COVID-19 and Working Visas: What You Need to Know
While travel restrictions may feel annoying for the average Australian, they can hold untold challenges for employees who are here on skilled work or working holiday visas.
For 482 Visas (Temporary Skills Shortage) and 457 Visas
There have been several changes made to support employees who hold 482 and 457 visas, including a relaxation of some of the visa conditions.
Employees who have had to reduce hours (at the same pay rate), or have been ‘stood down’ (but are essentially still employed by their sponsor), will not be in breach of their visa if they are not working. They are also able to take Leave Without Pay as long as it has been agreed to by both the employee and their sponsoring employer.
For visa holders who are overseas and cannot return, they can work while they are abroad if they can work remotely. However, this time will not count towards a permanent visa application such as a Subclass 186 Visa in the Temporary Residence Transitional stream.
Visa holders cannot work for another employer without a new sponsorship application for the new employer. In addition, they cannot change their duties for more than 60 days without breaching their current visa conditions.
For visa holders whose employment is terminated, they must leave the country within 60 days or find a new sponsor before their current visa expires. They are also permitted to apply for a different type of visa.
Temporary work visa holders who are currently employed in critical sectors may be eligible for a COVID-19 pandemic Temporary Activity Visa (subclass 408) Australian Government Endorsed Agreement Event (AGEE) stream visa. Critical sectors include agriculture, food processing, healthcare and medical, aged care, disability care and childcare.
For Working Holiday Maker (WHM) visa holders
The WHM visa can’t be extended. It may, however, be possible to apply for a second or third WHM 417 visa. To apply, the visa holder must have already completed a minimum period of ‘specified work’ while holding their previous WHM visa. Critical COVID-19 work in the healthcare and medical sectors undertaken anywhere in Australia after 31 January 2020 can be used as ‘specified work’ to apply for a second or third WHM visa.
COVID-19 Pandemic event visa
Visa holders who are stuck in Australia due to COVID-19, cannot return home and who do not qualify for any other visa (such as a Visitor Visa or Bridging Visa), can apply for a special COVID-19 408 visa as a last resort.
Key points to remember
- Be aware of your obligations as a sponsor
- Be aware of the visa status of each overseas employee, including their visa expiry dates
- Make sure you have a plan in place for when an employee’s visa expires
The ongoing challenges for international travel and Australian visas are rampant with uncertainties. Keeping on top of your employer obligations may be difficult. The HR Dept is here to help you navigate the ups and downs of employing overseas workers.
Using Face Masks Across Australia: The Rules and Regulations
Ongoing community outbreaks of COVID-19 means regulations are constantly changing, including the use of face masks. Here’s a breakdown of the face mask regulations across Australia as at 3rd February 2021 but please check the Australia Department of Health website for the latest information.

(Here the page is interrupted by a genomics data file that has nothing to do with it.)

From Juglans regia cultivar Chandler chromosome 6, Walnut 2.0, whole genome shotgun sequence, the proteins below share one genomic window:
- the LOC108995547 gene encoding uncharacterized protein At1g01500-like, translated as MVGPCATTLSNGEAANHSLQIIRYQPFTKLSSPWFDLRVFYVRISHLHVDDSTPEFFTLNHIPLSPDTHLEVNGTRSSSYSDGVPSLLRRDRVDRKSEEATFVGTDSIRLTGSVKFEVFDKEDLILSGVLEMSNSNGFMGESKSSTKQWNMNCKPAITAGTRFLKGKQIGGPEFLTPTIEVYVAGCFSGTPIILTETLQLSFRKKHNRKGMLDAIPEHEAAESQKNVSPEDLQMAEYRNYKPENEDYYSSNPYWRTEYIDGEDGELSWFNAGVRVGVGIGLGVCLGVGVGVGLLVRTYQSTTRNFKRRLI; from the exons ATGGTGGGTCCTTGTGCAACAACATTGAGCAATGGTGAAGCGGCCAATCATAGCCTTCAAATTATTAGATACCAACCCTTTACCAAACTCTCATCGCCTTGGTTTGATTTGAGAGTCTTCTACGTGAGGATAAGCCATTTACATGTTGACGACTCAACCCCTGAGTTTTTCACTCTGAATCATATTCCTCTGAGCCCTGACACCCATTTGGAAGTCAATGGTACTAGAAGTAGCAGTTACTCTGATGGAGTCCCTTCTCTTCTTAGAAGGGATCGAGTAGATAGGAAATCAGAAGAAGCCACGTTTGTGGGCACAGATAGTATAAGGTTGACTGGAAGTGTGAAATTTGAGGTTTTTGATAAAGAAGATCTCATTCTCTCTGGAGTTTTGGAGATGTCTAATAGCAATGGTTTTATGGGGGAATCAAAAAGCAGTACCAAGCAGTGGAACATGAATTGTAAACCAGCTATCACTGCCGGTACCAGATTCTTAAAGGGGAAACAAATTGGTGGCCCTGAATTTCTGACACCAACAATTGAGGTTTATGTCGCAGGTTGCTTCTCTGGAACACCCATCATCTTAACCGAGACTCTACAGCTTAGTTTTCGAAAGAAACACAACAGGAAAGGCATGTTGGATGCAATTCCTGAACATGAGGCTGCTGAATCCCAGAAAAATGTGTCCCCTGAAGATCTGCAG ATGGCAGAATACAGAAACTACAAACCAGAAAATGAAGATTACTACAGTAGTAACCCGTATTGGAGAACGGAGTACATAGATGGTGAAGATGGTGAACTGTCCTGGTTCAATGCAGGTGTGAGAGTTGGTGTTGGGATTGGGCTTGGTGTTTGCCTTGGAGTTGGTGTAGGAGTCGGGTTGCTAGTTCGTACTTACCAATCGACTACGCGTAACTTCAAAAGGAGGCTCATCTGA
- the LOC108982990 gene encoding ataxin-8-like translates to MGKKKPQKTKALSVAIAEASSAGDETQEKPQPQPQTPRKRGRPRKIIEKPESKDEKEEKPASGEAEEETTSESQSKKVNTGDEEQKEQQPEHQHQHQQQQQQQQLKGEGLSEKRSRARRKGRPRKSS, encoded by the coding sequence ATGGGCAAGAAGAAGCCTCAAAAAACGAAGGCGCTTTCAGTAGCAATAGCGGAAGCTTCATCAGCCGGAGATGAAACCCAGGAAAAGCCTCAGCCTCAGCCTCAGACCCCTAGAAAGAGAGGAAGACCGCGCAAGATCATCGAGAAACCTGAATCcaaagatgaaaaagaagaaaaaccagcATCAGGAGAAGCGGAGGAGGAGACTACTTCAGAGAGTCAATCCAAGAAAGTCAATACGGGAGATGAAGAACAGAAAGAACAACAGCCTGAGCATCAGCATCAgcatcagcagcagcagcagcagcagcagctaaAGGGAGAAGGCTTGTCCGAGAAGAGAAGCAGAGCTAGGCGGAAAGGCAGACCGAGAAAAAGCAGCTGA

State and Territory guidelines
Australian Capital Territory
Face masks are not required but be prepared for a time when they may be. Face masks are recommended for people who have COVID-like symptoms, are self-isolating or in quarantine who are leaving their home for an essential reason such as medical care.
New South Wales
Face masks are mandatory across Greater Sydney (including Wollongong, Blue Mountains and Central Coast) in the following indoor settings:
- Retail outlets, supermarkets, and shopping centres
- Waiting areas for public/shared transport and on public/shared transport
- Indoor entertainment (including cinemas and theatres)
- Places of worship
- Hair and beauty premises
- When visiting an aged care facility
As of 12 January 2021, face masks are mandatory at all NSW airports and on flights, including those taking off or landing in NSW.
Face masks are recommended if:
- You have symptoms and are getting tested
- Cannot maintain a physical distance of 1.5 metres
For impacted areas within Greater Brisbane, you must carry a mask with you at all times when you leave home, unless you have a lawful reason not to. Face masks must be worn in indoor spaces, except your home. Face masks are not required outdoors unless a physical distance of 1.5 metres cannot be maintained, for example, in walkways.
For those people outside the impacted areas, face masks must be worn in Queensland airports, on domestic flights, on international flights from COVID-19 hotspots or when transporting persons required to quarantine such as bus, coach or taxi drivers.
From 23 December 2020 face masks are no longer mandatory. However, other restrictions are still in place.
Face masks are not required in Tasmania unless:
- You are caring for a person who has or is suspected of having COVID-19
- You have symptoms or are COVID-positive and need to leave your place of isolation for testing or medical support
- You are visiting a COVID-hotspot and cannot maintain physical distancing
You must carry a mask with you at all times when leaving home unless you have a lawful reason not to. However, face masks are still mandatory:
- On public transport, rideshare or taxis
- Inside shopping centres
- Inside indoor markets
- In large retail stores (over 2000 sqm)
Face masks are mandatory in Perth, Peel and South West Regions when out in public.
For further information, visit the Australian Department of Health Website.